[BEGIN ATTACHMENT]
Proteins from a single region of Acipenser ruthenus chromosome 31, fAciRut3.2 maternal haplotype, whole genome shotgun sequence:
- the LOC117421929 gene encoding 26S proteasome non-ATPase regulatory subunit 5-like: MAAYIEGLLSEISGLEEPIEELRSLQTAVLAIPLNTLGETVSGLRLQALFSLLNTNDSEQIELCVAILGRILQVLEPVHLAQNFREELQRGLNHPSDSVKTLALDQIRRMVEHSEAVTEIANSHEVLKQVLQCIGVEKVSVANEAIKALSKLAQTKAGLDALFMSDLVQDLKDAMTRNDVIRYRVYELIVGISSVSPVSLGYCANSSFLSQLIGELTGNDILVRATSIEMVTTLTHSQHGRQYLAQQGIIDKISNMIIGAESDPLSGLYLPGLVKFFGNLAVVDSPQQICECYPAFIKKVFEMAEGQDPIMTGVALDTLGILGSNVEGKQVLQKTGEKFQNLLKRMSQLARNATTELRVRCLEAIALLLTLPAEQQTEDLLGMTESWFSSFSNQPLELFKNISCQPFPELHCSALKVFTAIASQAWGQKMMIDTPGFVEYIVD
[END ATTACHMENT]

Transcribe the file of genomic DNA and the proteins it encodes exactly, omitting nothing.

Proteins from a single region of Acipenser ruthenus chromosome 31, fAciRut3.2 maternal haplotype, whole genome shotgun sequence:
- the LOC117421929 gene encoding 26S proteasome non-ATPase regulatory subunit 5-like: MAAYIEGLLSEISGLEEPIEELRSLQTAVLAIPLNTLGETVSGLRLQALFSLLNTNDSEQIELCVAILGRILQVLEPVHLAQNFREELQRGLNHPSDSVKTLALDQIRRMVEHSEAVTEIANSHEVLKQVLQCIGVEKVSVANEAIKALSKLAQTKAGLDALFMSDLVQDLKDAMTRNDVIRYRVYELIVGISSVSPVSLGYCANSSFLSQLIGELTGNDILVRATSIEMVTTLTHSQHGRQYLAQQGIIDKISNMIIGAESDPLSGLYLPGLVKFFGNLAVVDSPQQICECYPAFIKKVFEMAEGQDPIMTGVALDTLGILGSNVEGKQVLQKTGEKFQNLLKRMSQLARNATTELRVRCLEAIALLLTLPAEQQTEDLLGMTESWFSSFSNQPLELFKNISCQPFPELHCSALKVFTAIASQAWGQKMMIDTPGFVEYIVD